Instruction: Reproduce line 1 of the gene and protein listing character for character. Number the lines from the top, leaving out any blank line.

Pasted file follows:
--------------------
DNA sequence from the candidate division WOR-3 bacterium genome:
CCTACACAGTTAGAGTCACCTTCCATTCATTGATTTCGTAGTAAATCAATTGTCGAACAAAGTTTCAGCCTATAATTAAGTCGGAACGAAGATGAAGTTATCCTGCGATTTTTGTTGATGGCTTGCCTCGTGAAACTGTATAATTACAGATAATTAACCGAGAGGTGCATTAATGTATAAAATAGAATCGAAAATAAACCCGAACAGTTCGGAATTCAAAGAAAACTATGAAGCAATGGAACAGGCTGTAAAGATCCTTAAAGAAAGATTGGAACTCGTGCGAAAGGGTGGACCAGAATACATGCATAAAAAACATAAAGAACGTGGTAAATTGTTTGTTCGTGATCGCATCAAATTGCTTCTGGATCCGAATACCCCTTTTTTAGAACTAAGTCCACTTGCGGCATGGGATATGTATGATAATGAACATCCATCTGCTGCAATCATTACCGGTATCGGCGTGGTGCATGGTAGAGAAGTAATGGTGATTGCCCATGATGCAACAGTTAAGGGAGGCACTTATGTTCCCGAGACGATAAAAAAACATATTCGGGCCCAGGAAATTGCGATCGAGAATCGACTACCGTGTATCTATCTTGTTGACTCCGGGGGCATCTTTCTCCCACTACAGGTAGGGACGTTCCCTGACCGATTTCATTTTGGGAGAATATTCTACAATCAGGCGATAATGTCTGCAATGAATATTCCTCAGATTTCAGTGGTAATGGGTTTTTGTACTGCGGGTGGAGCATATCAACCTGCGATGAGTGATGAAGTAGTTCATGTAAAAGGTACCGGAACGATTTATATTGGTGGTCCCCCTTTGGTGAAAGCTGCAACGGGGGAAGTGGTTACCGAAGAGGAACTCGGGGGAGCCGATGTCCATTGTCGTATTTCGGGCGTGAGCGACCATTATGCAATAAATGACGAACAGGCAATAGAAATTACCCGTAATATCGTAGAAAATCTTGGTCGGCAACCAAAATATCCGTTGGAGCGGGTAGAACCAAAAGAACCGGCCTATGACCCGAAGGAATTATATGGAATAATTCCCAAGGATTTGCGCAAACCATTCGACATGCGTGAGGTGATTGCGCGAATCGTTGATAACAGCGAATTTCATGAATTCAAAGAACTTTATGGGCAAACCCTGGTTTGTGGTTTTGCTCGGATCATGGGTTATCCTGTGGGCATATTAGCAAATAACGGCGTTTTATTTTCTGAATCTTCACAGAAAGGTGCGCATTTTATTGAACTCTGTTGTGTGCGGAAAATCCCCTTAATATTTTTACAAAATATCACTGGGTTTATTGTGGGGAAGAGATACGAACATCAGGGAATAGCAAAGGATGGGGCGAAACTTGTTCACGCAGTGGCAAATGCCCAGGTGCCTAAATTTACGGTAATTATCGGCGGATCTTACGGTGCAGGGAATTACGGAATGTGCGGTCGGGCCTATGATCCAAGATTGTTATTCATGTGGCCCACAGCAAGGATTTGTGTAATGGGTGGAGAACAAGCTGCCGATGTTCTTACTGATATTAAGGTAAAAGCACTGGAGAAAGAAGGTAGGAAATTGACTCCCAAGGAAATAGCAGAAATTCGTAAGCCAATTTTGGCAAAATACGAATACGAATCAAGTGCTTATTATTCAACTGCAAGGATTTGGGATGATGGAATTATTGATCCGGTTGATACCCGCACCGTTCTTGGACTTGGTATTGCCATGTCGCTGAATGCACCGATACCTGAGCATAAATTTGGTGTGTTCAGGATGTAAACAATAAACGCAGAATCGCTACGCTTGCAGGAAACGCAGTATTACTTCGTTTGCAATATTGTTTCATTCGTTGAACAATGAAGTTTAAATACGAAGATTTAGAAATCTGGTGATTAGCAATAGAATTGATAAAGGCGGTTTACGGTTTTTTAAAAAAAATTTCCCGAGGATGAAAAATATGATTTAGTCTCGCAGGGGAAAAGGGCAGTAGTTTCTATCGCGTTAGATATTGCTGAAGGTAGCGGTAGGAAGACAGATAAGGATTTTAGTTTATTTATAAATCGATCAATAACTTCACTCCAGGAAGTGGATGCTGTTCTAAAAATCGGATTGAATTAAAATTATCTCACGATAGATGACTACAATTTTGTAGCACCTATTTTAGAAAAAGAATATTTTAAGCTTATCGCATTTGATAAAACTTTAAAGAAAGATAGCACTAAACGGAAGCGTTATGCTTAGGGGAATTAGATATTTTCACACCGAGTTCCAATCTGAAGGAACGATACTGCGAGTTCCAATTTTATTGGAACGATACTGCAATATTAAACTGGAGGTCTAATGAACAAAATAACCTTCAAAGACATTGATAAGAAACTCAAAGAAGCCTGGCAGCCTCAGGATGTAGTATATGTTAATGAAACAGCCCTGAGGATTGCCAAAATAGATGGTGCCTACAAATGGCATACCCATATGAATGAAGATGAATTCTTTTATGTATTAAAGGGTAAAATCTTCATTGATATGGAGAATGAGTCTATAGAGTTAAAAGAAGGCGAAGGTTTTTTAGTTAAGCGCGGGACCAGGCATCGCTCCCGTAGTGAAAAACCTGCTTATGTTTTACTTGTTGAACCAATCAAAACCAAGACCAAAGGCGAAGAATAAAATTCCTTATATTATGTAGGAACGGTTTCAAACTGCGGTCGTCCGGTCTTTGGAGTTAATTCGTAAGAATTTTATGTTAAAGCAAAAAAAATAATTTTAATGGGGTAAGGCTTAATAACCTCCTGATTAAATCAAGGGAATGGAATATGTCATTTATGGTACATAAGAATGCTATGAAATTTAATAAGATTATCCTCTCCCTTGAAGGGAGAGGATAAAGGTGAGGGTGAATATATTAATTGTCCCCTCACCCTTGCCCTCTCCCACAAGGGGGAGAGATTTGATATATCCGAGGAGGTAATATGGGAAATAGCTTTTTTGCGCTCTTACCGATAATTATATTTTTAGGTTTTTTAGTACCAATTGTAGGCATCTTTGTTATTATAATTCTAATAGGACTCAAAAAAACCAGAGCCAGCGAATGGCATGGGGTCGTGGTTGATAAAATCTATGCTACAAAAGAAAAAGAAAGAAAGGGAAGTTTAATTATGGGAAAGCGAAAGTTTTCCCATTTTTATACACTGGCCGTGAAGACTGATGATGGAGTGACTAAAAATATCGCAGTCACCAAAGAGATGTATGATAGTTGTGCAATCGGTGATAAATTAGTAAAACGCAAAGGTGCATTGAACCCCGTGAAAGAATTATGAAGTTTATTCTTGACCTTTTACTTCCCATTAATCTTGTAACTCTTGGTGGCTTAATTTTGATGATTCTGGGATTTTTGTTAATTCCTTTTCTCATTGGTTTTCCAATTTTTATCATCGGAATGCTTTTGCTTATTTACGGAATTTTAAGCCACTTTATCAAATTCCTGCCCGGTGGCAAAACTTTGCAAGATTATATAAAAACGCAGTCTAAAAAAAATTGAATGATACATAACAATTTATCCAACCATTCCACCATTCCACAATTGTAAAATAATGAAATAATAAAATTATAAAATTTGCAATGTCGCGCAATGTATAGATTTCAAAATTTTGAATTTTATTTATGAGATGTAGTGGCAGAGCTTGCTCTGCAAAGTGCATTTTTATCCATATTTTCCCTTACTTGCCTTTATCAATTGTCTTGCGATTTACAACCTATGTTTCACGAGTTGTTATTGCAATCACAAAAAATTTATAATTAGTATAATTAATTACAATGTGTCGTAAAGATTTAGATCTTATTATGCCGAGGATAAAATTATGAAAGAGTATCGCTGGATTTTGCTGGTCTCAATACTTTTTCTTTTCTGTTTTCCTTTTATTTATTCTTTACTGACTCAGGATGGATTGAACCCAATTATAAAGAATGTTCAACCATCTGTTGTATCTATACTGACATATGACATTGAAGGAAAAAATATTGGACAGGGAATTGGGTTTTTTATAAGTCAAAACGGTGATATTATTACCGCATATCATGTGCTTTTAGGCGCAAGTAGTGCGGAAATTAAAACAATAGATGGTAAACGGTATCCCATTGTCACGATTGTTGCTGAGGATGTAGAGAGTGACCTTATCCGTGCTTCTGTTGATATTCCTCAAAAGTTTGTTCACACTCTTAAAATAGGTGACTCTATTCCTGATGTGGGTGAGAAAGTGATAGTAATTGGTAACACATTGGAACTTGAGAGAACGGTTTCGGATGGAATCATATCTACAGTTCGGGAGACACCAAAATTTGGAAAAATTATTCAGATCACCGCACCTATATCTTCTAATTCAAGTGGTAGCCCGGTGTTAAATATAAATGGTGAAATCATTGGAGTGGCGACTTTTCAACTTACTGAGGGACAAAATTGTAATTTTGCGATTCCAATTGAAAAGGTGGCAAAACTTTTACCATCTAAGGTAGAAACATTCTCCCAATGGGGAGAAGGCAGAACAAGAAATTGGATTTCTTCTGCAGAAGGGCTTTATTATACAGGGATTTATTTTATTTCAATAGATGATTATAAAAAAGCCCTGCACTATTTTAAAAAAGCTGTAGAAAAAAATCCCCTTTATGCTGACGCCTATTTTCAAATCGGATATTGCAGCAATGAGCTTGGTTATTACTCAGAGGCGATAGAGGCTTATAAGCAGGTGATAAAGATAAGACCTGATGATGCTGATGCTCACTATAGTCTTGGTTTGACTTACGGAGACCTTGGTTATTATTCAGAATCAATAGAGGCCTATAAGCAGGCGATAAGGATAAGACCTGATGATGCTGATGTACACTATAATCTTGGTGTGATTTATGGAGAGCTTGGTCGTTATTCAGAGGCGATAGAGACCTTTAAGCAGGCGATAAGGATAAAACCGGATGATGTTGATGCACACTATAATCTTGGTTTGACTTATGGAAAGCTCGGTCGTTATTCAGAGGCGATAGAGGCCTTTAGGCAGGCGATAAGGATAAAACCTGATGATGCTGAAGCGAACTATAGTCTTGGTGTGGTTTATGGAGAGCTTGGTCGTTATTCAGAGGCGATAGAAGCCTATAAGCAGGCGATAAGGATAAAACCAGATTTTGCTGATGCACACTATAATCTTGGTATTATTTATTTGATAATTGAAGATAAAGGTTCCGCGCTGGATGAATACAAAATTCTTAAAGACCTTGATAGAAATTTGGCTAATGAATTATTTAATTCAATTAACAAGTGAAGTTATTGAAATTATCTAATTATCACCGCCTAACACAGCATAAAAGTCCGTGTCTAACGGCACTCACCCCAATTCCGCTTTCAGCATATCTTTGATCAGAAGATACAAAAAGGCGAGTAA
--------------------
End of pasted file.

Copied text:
DNA sequence from the candidate division WOR-3 bacterium genome: